• pay employees in full;
  • withhold a portion of the employees pay; or
  • not pay the employees at all.

Providing employees with partial pay, however, can mean that employees who refuse to do crucial tasks, but which take a short amount of time, will not suffer a significant wage penalty by engaging in industrial action. Employers will therefore need to consider whether it is more appropriate to pay employees partially or not at all during partial work bans.

2. Payments in Kind

As well as withholding wages during industrial action, an employer can withhold various payments in kind. This can be a useful bargaining tool during negotiations. In the recent case of CFMEU v Mammoet Australia Pty Limited [2011] FMCA 802 Fair Work Australia (“FWA”) ruled that employer-provided accommodation was a form of payment which the employer was prohibited from making while the workers were on strike. Employers should carefully review any additional payments in kind they make to employees and consider whether they should be withheld during industrial action.

3. Standing Down Provisions

In addition to the above provisions, the FW Act also allows employers to stand down employees in circumstances where they cannot be usefully employed. In particular, these provisions allow employers to stand down an employee during a period of industrial action. Employers need to ensure that if their workforce is covered by an enterprise agreement they review any stand down provisions contained in it and comply with those provisions instead. In particular, an enterprise agreement may impose more obligations on an employer in relation to consultation and notice prior to a stand down occurring.

Requirements for partial pay

  • Written notice must be provided to the employee advising them of the proportion by which their pay will be reduced.
  • Where an employee refuses to perform a specific task, an employer may estimate the amount of time employees would usually spend on that task, and reduce the pay by that time. 

Requirements for no pay

  • Written notice must be provided to the employee advising them that they will not be paid.
  • The written notice must also advise the employee that the employer refuses to accept the performance of any work by the employee until the employee is prepared to perform all of their normal duties.

4. Fair Work Australia orders

An employer who is faced with ongoing industrial action during a bargaining period can also apply to FWA to suspend or terminate the industrial action. However, recent cases suggest that FWA is reluctant to issue such an order unless there are exceptional circumstances.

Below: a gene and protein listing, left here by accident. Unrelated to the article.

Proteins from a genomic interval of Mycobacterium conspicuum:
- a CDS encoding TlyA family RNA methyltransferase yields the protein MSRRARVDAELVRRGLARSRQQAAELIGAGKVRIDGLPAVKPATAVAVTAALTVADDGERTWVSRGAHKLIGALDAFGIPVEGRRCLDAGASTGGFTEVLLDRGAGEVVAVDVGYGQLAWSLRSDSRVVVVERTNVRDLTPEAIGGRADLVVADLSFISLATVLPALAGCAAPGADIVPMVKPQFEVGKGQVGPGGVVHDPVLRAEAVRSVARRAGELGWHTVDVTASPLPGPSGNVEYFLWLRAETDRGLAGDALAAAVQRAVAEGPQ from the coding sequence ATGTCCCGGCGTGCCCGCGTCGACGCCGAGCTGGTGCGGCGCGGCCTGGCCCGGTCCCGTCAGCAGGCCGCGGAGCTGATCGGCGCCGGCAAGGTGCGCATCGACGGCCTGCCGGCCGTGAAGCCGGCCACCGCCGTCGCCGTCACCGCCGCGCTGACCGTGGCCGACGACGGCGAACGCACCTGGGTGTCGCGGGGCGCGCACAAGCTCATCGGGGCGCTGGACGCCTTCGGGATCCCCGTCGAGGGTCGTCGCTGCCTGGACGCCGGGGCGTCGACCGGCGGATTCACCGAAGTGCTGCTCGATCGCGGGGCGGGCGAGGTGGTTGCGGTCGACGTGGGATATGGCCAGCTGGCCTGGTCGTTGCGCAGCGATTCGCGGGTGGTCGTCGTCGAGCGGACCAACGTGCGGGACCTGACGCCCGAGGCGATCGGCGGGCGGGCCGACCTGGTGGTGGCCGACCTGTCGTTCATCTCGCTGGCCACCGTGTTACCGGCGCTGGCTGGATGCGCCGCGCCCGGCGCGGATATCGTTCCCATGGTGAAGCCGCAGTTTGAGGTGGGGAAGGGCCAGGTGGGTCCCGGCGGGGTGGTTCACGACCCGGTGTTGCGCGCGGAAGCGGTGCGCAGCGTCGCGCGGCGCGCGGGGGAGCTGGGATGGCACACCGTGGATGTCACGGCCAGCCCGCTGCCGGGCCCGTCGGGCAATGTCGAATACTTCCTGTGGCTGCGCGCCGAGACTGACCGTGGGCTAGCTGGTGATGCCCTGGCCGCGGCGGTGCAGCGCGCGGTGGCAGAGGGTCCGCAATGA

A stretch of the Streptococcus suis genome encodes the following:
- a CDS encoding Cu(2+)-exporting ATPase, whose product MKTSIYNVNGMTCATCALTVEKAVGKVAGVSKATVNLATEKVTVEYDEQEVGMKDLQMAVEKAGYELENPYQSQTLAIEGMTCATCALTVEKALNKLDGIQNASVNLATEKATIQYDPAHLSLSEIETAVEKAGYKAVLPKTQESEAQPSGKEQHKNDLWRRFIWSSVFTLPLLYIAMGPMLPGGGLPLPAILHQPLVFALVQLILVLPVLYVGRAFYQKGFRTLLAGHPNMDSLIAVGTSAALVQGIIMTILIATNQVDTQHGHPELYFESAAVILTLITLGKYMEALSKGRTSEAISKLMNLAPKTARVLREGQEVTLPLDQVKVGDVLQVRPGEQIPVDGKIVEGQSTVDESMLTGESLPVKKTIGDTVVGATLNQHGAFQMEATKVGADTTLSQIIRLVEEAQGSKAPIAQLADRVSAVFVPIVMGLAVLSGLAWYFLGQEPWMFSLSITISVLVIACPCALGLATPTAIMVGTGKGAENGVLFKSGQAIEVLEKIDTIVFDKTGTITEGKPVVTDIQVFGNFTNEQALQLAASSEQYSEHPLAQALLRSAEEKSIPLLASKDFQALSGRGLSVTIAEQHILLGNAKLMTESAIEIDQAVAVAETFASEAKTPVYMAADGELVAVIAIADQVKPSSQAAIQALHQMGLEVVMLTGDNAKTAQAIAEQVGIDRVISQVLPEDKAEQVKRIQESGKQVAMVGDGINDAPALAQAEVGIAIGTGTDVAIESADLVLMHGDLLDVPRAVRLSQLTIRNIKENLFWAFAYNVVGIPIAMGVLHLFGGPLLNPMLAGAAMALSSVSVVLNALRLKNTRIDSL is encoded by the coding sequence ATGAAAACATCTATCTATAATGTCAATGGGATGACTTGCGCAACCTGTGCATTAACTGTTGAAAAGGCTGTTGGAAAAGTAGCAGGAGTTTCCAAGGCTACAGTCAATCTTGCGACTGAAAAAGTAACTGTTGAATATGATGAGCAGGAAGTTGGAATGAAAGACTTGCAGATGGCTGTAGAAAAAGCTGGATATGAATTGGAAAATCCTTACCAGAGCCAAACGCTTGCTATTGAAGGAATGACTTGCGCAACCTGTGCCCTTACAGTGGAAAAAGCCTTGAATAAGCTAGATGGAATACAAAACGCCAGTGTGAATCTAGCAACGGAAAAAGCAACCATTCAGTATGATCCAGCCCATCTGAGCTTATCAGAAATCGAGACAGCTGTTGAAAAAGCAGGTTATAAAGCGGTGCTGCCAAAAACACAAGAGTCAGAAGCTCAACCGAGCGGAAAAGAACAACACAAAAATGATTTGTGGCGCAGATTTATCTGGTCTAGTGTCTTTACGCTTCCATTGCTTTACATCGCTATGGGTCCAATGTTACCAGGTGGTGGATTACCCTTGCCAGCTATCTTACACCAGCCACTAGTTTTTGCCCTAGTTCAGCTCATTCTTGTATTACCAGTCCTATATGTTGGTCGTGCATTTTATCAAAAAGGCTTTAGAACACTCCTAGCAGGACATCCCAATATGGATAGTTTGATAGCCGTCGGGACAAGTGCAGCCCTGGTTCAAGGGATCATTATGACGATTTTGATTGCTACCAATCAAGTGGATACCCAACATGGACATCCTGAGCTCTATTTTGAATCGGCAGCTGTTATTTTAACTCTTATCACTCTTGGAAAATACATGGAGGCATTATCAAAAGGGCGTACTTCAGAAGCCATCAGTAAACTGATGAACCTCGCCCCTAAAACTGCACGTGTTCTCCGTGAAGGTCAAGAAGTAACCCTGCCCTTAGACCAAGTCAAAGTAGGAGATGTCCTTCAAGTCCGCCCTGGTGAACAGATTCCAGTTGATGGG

Qantas grounded its eet in preparation for a full scale lockout in response to industrial action taken by three trade unions representing licensed aircraft maintenance engineers, baggage handlers and pilots. Partial work bans had been taking place for some time which delayed flights, and due to the lockout, the Federal Government applied to FWA to terminate the industrial action engaged in by Qantas. The Federal Government argued that Qantas’ response threatened to cause significant damage to the Australian economy. It was held that Qantas’ action did not have to be reasonable, proportionate or rational – the only requirement was that it had a causal link to the employee action.

A decision to lock out employees does have significant legal consequences, including the risk that FWA will move to compulsory arbitration of the industrial dispute and make a workplace determination binding on the parties. Full scale lockouts also cause disruption and attract negative publicity. Most employers consider the lock out provisions a last resort when bargaining has completely stalled and employee industrial action is already disrupting the business.

Dealing with industrial action can be difficult and challenging, and an employer’s response to such action should always be carefully considered.

In the recent case of AMWU v McCain Foods (Aust) Pty Ltd [2011] FWA 6810, maintenance employees went on strike at a McCain Foods manufacturing site. As a result, McCain Foods stood down some of the production employees on the day of the strike. FWA stated that the employees that were stood down could not have been usefully employed as the work they performed would have been of no bene t to McCain Foods and a threat to safe and productive operations.